One charity has warned there could be a spike in cases as international travel restrictions ease and the UK Border Force should be "on alert".
UK Border Force said it trains officers in protecting vulnerable people.
Sara, from south Wales, said that years later she was still affected by what happened.
She told Wales Live: "I wanted a life, a career and everything else, and I'm being told I'm getting married to somebody I don't even know.
"I felt upset, angry. I was just being pawned off to somebody, like I was basically cattle.
"It was a big punch in the guts, a very big punch.
"You're angry because you're in that situation, but then you're also fearful because you don't know this person, you don't know what they're going to do to you or how they're going to be with you.
"And then, obviously, it's the emotional side of the relationship and the physical side too.
"Because if you don't know this person and they want to be laying down with you, if you like, your resistance to that only results in physical violence, and rape of course.
"It was absolutely horrific. At the time I was 19, so I was a virgin, and to have your virginity taken away by rape stays with you basically forever."
Sara was in Pakistan for a year and said she was "physically and mentally tortured". She was only able to come back to Wales when her visa ran out.
She moved back in with her family and one day, she heard a car outside.
"I was getting ready for work and I looked out of the window. My dad got out and then my husband got out the other side," she added.
"They had gone to the airport to get him, but I'd had no idea he was coming here."
Sara's father tried to make her continue in the marriage.
"I went to my father and I told him what was going on, and his reply back to my plea for help was 'get on with it, this is what happens, get on with it'.
"The way I see it was I was thrown to the wolves, because obviously when it was just me and him, he was able to do what he wanted to.
"I've been held by my ankles over a well, I've looked down the barrel of a gun and I've had a gun pointed to my head and someone flicking the trigger, like they're playing Russian roulette.
"And having to go through experiences like that, knowing that those experiences have only happened to you because of your family - not my family as a whole, a few of the members of my family - it changes you."
Sara managed to escape with the help of a friend and went to a refuge run by the charity Bawso, which offers support and refuge to victims of forced marriage.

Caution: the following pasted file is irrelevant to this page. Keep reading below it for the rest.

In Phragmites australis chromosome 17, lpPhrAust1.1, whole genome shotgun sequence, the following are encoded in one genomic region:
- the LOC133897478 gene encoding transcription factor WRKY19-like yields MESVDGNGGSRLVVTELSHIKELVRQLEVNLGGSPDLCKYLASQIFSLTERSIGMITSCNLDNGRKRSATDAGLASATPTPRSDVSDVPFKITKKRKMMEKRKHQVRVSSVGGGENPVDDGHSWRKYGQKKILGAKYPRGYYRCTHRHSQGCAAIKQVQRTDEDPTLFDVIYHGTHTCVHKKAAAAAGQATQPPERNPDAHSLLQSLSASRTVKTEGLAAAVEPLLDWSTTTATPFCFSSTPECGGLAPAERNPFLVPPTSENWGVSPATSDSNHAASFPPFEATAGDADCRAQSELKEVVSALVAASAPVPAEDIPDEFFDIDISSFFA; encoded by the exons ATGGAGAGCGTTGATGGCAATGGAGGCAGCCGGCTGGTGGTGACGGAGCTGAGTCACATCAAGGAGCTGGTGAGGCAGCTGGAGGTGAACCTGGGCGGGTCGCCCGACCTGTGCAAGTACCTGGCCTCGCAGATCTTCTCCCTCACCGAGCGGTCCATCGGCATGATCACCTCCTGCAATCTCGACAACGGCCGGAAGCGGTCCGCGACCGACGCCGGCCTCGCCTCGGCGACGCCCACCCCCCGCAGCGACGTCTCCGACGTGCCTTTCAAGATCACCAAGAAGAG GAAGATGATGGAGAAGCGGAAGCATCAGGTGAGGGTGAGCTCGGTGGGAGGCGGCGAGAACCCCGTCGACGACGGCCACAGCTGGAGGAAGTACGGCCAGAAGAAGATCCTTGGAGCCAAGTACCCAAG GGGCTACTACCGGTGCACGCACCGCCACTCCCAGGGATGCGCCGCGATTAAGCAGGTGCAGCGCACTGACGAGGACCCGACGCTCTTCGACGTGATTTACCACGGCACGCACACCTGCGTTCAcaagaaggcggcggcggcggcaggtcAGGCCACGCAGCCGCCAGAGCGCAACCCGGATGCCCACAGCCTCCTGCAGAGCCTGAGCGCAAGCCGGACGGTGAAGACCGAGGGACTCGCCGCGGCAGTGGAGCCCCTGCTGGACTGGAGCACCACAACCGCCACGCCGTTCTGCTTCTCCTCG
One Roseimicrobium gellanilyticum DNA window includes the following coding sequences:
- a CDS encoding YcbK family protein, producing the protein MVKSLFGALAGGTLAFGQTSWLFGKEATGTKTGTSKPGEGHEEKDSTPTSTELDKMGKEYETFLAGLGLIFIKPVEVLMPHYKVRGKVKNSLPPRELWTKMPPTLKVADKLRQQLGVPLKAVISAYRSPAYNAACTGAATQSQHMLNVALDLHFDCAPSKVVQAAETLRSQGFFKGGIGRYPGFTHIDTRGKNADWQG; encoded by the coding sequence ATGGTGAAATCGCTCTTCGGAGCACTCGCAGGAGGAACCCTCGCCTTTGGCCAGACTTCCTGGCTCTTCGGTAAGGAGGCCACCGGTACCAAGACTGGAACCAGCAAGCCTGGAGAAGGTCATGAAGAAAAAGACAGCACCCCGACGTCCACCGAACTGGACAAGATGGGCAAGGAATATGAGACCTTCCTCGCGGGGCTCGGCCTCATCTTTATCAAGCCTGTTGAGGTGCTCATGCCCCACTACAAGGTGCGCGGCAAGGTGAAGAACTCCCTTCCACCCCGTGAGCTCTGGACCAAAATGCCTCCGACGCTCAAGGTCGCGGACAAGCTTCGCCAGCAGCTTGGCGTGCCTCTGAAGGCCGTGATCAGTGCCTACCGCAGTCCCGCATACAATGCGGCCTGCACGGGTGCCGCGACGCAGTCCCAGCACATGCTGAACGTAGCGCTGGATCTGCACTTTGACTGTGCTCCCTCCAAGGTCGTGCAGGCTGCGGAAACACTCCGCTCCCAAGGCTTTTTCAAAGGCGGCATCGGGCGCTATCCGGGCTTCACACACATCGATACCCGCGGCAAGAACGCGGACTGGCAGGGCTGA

Bawso said "escape routes" have been shut down during the pandemic.
From March 2020 to January 2021, Bawso supported 49 victims of honour-based violence and forced marriage compared with 151 victims in the year to March 2020.
According to UK government figures, the number of forced marriage protection orders issued in Wales has plummeted since the start of the pandemic, going from 60 in 2019 to fewer than five in 2020.
These orders allow young people to apply to the courts for protection by, for example, stopping their family taking them out of the UK, while keeping them out of the criminal system.
Nancy Lidubwi from the charity said she expected a spike in cases when international travel restrictions eased and the UK Border Force should be "on alert".
"We all just have to be on the lookout. We all have to work collaboratively - schools, social services, police, UK Border Agency has got to be looking at young people going out of the country and ask those key questions," she added.
"Don't shy away from asking if they see there is a young person and they look like they are under duress and they are travelling with a family out of this country."
A Home Office spokeswoman said: "No-one should be forced to marry and our Border Force officers are always on high alert to ensure they can safeguard victims from so-called honour-based abuse.
"All Border Force officers receive mandatory training in protecting vulnerable people, which includes learning how to identify potential victims of forced marriage. We also have a cadre of specialist safeguarding officers operating at the border who are on hand to assist potential victims."
This builds on extensive collaboration across England and Wales, where police and CPS have joined forces to roll out significant changes to shared working practices in order to reduce delays and increase charges.